Speaking of which, there could be considered three "stingers"—the convention of mid and post-credit "tags" in the Marvel super-hero films—in Thor: the Dark World that have decreasing importance, but increasing complexity (how many of these things are they going to have, not that Brian Tyler's score isn't rather fun to listen to, but sometimes I have better things to do than watch all the credits).  There is the "stinger" that ends the film, and confuses the issue of what was going on; there is the second "stinger," after Blur Studio's main credits, that serves as a preview for another Marvel production**—in this case, Guardians of the Galaxy with a look at Benicio del Toro's "Collector" (and we'll just say two words: "tonal shift"); finally, a third stinger at the very end of the movie that's purely for "shippers" and has an "after-thought" joke, much like the "shawarma" scene from The Avengers.  There's nothing essential to wait for, if you have a ride waiting.


Throw in some ramps and Asgard could look like one of Carmine Infantino's futuristic cities.

So, summing up, Thor: the Dark World is generally more entertaining than the last one, but not entertaining, realm-changing, or artistic enough to make it rise above the Rental category.  Characters are born, characters die, and the Universe is returned to the same point it was at in the beginning of the movie, not unlike episodic TV.  Nothing major is going to happen until somebody's contract runs out.  In the meantime, it looks good, fulfills the action quotient, without going over the line (Hello, Man of Steel) to the point where you think it might be better not to have superheroes "saving the day" but destroying the infrastructure.  It does suffers from the Marvel "I-don't-know-but-it-sure-is-big" syndrome, where there are no rules, and merely randomness in phenomena that just show up, make a big noise and then *poof* go away, leaving us to mull over our shawarma or bowl of "Shreddies." There is no order to the Marvel Universe (as much as the tick-tock clockwork of the art direction says there is), and it's easier to take a page from "The X-Files" and just leave it unexplained.  Or come up with a convenient new super-power like "amnesia kiss" to take care of it.   Sometimes, rather than thinking through a problem, it's just better to hit it with a hammer to make you think it's getting better.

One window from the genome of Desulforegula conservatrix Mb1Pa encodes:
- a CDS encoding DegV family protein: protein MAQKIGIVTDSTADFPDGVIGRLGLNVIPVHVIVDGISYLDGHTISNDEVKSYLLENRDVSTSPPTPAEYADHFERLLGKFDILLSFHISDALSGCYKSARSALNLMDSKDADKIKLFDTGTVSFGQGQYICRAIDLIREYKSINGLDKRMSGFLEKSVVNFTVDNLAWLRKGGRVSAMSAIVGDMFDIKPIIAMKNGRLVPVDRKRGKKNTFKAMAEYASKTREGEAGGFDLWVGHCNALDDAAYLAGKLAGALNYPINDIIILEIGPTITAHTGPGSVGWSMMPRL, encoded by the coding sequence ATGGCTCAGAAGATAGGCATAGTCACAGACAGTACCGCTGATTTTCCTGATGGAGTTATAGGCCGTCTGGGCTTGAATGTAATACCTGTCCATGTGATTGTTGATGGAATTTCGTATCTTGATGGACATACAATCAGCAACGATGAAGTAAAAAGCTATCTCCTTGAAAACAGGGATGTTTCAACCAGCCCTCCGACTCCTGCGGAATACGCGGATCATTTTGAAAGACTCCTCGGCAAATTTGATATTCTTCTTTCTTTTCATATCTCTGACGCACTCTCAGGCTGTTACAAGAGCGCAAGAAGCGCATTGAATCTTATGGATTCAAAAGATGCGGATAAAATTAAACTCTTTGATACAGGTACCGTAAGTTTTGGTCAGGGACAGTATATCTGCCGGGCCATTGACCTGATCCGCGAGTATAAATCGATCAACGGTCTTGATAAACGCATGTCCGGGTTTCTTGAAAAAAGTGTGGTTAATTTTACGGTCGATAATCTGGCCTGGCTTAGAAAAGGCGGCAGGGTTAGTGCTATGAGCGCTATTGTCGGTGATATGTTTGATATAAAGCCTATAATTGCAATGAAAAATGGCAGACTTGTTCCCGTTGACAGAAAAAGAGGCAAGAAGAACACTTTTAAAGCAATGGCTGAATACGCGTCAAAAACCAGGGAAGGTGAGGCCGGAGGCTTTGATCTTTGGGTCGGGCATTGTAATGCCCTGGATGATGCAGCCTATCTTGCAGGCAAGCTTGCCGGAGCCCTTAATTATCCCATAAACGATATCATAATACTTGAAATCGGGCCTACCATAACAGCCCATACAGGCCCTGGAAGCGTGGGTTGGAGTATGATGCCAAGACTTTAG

Thor: the Dark World is a Rental. 

"I've won an Oscar; why am I in this Moooo-viiiiie?"

The comics Malekith








* Actually, I recognized him as Eclipso, a character from the DC Universe.  And you'd never recognize him as the Ninth Doctor. "Doctor who?" you ask.  "Exactly," I say.

** Although that's completely arbitrary, nothing is set in celluloid stone, and the solar wind is more stable than the tides of movie marketing—the cosmic villain Thanos appeared in The Avengers, may appear in Guardians in the Galaxy and definitely won't be in Avengers 2.




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Now that that's done, one is worried about how to write about super-hero movies in the future.  There is a sameness to them that creeps from film to film—the mythos, the "givens" of selfless good and illogical (and often impractical) evil, the unquestioning quest for revenge, the brooding sky-scapes, the heavy air of portent, and the elaborate CGI.  One feels like they're in the process of grading different brands of chocolate.  They may be bitter or sweet, but they're all chocolate.

So, in the future, as the tent-poles of the franchise circus increase in number, we're going to do reviews of super-hero movies with a basic form—a Comic-Book Movie Matrix, that should distill what the movie's about, where it fits in its own little universe, and how successful it is—as a movie-movie, and maybe as a representative of that character.

Take a look at the list, and if you have any suggestions for what might be a critical consideration, drop a comment.


1) Is the movie version of the character recognizable from the graphic/comics version?

2) Is the plot something that someone who doesn't know the comic can come in and still understand?

3) If not, how complicated is the back-story that is provided in the movie?

4) What's wrong this time, plot-wise?

5) Is the story important enough to deserve its own movie, or is this one just "marking time?"

6) In relation to 5): Major villain or minor villain?

7) Is the back-story and motivation the same as in the graphic/comics version?

8) How radically different is the setting of the movie version to the graphic/comics version?

9) What compromises have been made to the comics version to make it "play" on-screen?

10) Is there a "Noooooooo!" moment? Yes? No?

11) Any easter-eggs for the true fans?

12) Is there a stinger? Is it worth waiting for?  Where does it occur?


Really, this is just to increase my Internet "hits"
Jaimie Alexander as Sif in Thor: The Dark World

2 comments:

Blogger said...
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Angie Santos said...

The movie is good.Not like the comics or animated but its good as a movie.